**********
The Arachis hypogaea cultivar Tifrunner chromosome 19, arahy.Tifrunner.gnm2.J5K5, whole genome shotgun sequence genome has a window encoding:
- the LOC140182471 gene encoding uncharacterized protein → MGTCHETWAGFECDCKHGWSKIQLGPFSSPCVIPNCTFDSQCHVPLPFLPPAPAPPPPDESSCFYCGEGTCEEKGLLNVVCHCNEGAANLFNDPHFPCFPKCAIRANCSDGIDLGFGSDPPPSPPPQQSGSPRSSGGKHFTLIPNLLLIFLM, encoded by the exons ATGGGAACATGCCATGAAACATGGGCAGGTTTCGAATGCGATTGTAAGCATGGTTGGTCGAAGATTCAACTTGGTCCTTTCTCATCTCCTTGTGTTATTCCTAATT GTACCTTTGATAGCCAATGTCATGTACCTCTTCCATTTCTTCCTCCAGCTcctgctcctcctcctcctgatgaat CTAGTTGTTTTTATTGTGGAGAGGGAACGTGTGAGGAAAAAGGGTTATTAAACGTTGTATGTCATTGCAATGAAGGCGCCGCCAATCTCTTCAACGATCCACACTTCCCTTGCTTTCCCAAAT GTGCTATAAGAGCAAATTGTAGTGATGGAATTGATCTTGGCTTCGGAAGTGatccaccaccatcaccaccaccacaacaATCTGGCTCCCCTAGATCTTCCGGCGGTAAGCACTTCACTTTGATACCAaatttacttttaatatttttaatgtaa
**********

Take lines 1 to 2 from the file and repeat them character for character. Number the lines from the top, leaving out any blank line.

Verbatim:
The Arachis hypogaea cultivar Tifrunner chromosome 19, arahy.Tifrunner.gnm2.J5K5, whole genome shotgun sequence genome has a window encoding:
- the LOC140182471 gene encoding uncharacterized protein → MGTCHETWAGFECDCKHGWSKIQLGPFSSPCVIPNCTFDSQCHVPLPFLPPAPAPPPPDESSCFYCGEGTCEEKGLLNVVCHCNEGAANLFNDPHFPCFPKCAIRANCSDGIDLGFGSDPPPSPPPQQSGSPRSSGGKHFTLIPNLLLIFLM, encoded by the exons ATGGGAACATGCCATGAAACATGGGCAGGTTTCGAATGCGATTGTAAGCATGGTTGGTCGAAGATTCAACTTGGTCCTTTCTCATCTCCTTGTGTTATTCCTAATT GTACCTTTGATAGCCAATGTCATGTACCTCTTCCATTTCTTCCTCCAGCTcctgctcctcctcctcctgatgaat CTAGTTGTTTTTATTGTGGAGAGGGAACGTGTGAGGAAAAAGGGTTATTAAACGTTGTATGTCATTGCAATGAAGGCGCCGCCAATCTCTTCAACGATCCACACTTCCCTTGCTTTCCCAAAT GTGCTATAAGAGCAAATTGTAGTGATGGAATTGATCTTGGCTTCGGAAGTGatccaccaccatcaccaccaccacaacaATCTGGCTCCCCTAGATCTTCCGGCGGTAAGCACTTCACTTTGATACCAaatttacttttaatatttttaatgtaa